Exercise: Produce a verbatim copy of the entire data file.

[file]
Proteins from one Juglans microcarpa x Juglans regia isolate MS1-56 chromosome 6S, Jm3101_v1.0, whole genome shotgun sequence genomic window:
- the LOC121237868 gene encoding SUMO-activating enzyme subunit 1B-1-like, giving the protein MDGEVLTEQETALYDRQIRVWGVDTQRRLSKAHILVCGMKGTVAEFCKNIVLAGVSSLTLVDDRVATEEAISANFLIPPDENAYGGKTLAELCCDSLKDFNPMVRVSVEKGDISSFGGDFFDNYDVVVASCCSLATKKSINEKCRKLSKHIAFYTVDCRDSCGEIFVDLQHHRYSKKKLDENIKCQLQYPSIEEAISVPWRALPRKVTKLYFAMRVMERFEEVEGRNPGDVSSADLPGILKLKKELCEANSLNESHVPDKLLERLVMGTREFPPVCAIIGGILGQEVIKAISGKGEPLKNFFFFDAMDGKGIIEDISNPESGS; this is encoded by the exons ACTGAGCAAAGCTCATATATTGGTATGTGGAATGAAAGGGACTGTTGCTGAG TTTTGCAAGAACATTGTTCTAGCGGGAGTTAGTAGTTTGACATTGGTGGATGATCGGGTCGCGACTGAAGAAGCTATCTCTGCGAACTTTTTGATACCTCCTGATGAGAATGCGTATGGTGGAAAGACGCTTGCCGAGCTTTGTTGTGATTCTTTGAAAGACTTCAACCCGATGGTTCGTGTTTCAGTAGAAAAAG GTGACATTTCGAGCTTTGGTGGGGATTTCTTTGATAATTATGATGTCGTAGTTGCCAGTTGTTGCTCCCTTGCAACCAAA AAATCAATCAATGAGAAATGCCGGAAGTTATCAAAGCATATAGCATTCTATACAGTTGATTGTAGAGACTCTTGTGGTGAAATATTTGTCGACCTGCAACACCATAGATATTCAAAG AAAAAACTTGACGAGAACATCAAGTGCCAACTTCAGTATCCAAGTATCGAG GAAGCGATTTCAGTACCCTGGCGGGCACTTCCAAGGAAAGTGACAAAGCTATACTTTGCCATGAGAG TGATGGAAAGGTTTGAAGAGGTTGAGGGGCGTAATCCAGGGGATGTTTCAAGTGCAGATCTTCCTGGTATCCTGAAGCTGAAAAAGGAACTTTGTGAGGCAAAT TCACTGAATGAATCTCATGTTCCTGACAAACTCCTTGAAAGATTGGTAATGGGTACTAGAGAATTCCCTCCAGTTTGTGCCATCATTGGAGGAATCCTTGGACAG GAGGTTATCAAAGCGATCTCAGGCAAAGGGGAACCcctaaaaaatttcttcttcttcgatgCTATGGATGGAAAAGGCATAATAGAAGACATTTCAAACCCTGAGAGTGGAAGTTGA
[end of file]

Proteins from one Juglans microcarpa x Juglans regia isolate MS1-56 chromosome 6S, Jm3101_v1.0, whole genome shotgun sequence genomic window:
- the LOC121237868 gene encoding SUMO-activating enzyme subunit 1B-1-like, giving the protein MDGEVLTEQETALYDRQIRVWGVDTQRRLSKAHILVCGMKGTVAEFCKNIVLAGVSSLTLVDDRVATEEAISANFLIPPDENAYGGKTLAELCCDSLKDFNPMVRVSVEKGDISSFGGDFFDNYDVVVASCCSLATKKSINEKCRKLSKHIAFYTVDCRDSCGEIFVDLQHHRYSKKKLDENIKCQLQYPSIEEAISVPWRALPRKVTKLYFAMRVMERFEEVEGRNPGDVSSADLPGILKLKKELCEANSLNESHVPDKLLERLVMGTREFPPVCAIIGGILGQEVIKAISGKGEPLKNFFFFDAMDGKGIIEDISNPESGS; this is encoded by the exons ACTGAGCAAAGCTCATATATTGGTATGTGGAATGAAAGGGACTGTTGCTGAG TTTTGCAAGAACATTGTTCTAGCGGGAGTTAGTAGTTTGACATTGGTGGATGATCGGGTCGCGACTGAAGAAGCTATCTCTGCGAACTTTTTGATACCTCCTGATGAGAATGCGTATGGTGGAAAGACGCTTGCCGAGCTTTGTTGTGATTCTTTGAAAGACTTCAACCCGATGGTTCGTGTTTCAGTAGAAAAAG GTGACATTTCGAGCTTTGGTGGGGATTTCTTTGATAATTATGATGTCGTAGTTGCCAGTTGTTGCTCCCTTGCAACCAAA AAATCAATCAATGAGAAATGCCGGAAGTTATCAAAGCATATAGCATTCTATACAGTTGATTGTAGAGACTCTTGTGGTGAAATATTTGTCGACCTGCAACACCATAGATATTCAAAG AAAAAACTTGACGAGAACATCAAGTGCCAACTTCAGTATCCAAGTATCGAG GAAGCGATTTCAGTACCCTGGCGGGCACTTCCAAGGAAAGTGACAAAGCTATACTTTGCCATGAGAG TGATGGAAAGGTTTGAAGAGGTTGAGGGGCGTAATCCAGGGGATGTTTCAAGTGCAGATCTTCCTGGTATCCTGAAGCTGAAAAAGGAACTTTGTGAGGCAAAT TCACTGAATGAATCTCATGTTCCTGACAAACTCCTTGAAAGATTGGTAATGGGTACTAGAGAATTCCCTCCAGTTTGTGCCATCATTGGAGGAATCCTTGGACAG GAGGTTATCAAAGCGATCTCAGGCAAAGGGGAACCcctaaaaaatttcttcttcttcgatgCTATGGATGGAAAAGGCATAATAGAAGACATTTCAAACCCTGAGAGTGGAAGTTGA